I feel like I’ve been listing a ton of these Kickstarter style tech projects lately, but there are so many amazingly cool things being developed by individuals using the service that I can’t help it. Here’s a new project trying to get a head start on the Internet-of-things, with a small wireless sensor that can be programmed via the ‘net to do things when triggered. Very interesting technology, and like all tech, it’s only gonna get cheaper and more prevalent. 

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Twine : Listen to your world, talk to the Internet

The Wall Street Journal is reporting that Kindle is set to launch its own lending library this Thursday, without the support of any of the Big 6 Publishers (Hachette, Harper-Collins, McMillan, Penguin, Random House, and Simon & Schuster). Very, very interesting, but incredibly limited. It’s a foot in the door. Limiting it to just native Kindles is brilliant marketing. 
The new program, called Kindle Owners’ Lending Library, cannot be accessed via apps on other devices, which means it won’t work on Apple Inc.’s iPad or iPhone, even though people can read Kindle books on both devices. This restriction is intended to drive Kindle device sales, says Amazon. The program, which is effective Thursday, comes a few weeks before Amazon ships the Kindle Fire tablet on Nov. 15, which is a direct competitor with the iPad.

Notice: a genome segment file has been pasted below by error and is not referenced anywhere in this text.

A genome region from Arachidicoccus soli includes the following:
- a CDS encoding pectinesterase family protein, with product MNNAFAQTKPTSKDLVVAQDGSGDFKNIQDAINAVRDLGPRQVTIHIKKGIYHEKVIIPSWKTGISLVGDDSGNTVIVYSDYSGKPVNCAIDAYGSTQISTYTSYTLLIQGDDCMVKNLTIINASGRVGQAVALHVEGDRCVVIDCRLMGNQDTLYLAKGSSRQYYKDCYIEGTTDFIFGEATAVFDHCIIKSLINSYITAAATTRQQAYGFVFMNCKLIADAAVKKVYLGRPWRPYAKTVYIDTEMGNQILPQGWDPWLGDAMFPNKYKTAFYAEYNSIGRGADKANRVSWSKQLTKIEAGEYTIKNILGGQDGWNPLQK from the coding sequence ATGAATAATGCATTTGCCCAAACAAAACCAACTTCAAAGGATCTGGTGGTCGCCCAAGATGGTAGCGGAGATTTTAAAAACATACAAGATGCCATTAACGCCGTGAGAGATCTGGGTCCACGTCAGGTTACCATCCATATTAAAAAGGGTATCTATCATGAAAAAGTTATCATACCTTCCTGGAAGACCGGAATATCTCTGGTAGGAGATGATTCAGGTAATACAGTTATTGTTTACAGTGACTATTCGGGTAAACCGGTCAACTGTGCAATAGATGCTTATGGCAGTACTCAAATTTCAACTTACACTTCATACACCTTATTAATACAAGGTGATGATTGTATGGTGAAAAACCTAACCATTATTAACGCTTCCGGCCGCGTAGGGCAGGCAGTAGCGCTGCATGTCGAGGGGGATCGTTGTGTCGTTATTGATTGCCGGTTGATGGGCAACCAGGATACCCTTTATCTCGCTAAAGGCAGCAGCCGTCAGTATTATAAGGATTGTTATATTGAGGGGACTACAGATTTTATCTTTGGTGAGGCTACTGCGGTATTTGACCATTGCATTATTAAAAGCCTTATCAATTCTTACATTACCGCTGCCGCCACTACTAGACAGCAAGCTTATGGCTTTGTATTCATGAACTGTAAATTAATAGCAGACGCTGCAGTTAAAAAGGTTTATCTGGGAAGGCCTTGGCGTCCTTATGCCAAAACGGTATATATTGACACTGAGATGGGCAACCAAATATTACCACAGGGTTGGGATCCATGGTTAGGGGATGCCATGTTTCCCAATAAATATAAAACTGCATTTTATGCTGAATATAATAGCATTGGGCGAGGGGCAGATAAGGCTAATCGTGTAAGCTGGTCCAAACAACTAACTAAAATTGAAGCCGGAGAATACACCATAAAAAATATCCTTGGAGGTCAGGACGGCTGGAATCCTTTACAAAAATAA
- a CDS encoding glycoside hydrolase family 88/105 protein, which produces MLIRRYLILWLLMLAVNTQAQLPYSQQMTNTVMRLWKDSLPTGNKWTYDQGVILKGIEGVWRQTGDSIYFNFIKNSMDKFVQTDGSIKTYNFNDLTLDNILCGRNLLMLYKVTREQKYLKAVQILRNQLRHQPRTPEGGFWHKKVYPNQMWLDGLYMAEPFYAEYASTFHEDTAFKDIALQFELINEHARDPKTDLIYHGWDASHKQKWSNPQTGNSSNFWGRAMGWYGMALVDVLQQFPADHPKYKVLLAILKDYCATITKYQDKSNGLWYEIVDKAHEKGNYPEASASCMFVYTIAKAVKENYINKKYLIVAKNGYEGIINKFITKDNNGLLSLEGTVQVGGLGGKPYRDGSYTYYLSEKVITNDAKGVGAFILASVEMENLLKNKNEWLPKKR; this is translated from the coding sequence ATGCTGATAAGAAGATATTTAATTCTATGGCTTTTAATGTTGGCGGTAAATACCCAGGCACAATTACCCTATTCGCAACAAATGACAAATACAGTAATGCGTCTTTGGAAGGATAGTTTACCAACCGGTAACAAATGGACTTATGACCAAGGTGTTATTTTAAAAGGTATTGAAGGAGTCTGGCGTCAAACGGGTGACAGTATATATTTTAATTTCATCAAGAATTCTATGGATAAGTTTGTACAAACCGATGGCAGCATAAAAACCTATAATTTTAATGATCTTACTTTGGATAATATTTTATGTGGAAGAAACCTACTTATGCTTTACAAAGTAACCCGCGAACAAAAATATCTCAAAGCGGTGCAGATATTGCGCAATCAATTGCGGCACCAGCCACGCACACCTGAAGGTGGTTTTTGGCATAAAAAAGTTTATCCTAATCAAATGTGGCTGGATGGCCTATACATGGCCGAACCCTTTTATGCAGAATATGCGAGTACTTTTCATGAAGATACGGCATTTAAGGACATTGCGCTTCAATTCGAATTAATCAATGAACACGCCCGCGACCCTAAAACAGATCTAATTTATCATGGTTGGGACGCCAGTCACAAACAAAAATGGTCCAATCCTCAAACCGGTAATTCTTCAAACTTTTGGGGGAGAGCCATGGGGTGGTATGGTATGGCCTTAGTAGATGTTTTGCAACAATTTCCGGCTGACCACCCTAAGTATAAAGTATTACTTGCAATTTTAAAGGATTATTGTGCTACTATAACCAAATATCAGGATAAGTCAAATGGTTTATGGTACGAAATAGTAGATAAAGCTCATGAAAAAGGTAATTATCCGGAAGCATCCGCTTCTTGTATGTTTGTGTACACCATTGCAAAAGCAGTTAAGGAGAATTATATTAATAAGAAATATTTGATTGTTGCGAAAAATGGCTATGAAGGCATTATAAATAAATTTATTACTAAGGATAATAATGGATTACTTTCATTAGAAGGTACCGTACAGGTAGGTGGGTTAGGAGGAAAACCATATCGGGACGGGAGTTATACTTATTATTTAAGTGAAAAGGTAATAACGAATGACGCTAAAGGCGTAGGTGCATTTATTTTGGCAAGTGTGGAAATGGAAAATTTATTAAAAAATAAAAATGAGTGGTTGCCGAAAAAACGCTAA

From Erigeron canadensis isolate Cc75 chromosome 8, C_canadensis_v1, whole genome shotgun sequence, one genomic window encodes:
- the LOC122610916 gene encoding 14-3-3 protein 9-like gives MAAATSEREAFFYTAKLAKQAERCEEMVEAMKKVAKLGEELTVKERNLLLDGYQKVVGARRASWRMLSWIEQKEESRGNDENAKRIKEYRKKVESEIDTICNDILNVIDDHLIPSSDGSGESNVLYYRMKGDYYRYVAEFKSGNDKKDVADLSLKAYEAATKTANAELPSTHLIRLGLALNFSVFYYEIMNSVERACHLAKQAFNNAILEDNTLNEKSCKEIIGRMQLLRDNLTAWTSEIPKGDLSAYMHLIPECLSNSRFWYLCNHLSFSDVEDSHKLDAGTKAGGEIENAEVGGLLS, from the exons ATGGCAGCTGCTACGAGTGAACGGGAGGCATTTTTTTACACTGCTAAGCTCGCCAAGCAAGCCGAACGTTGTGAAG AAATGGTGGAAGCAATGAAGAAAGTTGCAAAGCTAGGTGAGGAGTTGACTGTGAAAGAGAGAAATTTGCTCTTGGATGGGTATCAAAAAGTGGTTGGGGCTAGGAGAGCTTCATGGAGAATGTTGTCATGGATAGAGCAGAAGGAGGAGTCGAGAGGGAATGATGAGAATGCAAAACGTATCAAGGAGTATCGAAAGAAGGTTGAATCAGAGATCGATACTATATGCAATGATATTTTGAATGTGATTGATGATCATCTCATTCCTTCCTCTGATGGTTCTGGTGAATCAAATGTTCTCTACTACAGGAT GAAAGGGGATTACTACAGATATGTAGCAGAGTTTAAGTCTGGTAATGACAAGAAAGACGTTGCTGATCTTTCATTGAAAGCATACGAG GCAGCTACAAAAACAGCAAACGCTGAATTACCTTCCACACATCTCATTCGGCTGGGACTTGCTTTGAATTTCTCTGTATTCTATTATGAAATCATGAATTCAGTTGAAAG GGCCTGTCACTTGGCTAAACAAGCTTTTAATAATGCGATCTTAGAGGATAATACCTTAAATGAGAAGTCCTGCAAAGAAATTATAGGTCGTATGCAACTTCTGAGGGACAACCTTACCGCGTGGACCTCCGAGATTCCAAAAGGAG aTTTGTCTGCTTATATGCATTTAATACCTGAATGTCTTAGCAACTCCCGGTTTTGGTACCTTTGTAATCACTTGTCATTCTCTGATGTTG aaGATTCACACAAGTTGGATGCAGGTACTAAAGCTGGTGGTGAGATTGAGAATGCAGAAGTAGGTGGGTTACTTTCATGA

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Amazon Launching E-Book Lending Library – WSJ.com

Good: A really thorough examination of copyright and books. Bad: The _only_ mention of libraries is the DPLA project.  Ugly: The author perspective he gets is Ursula Le Guin, not exactly the most balanced of voices on this subject. Would love to have had a counterpoint to her POV in the the form of one of the usual suspects (Doctorow et al). 

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One Google Books To Rule Them All?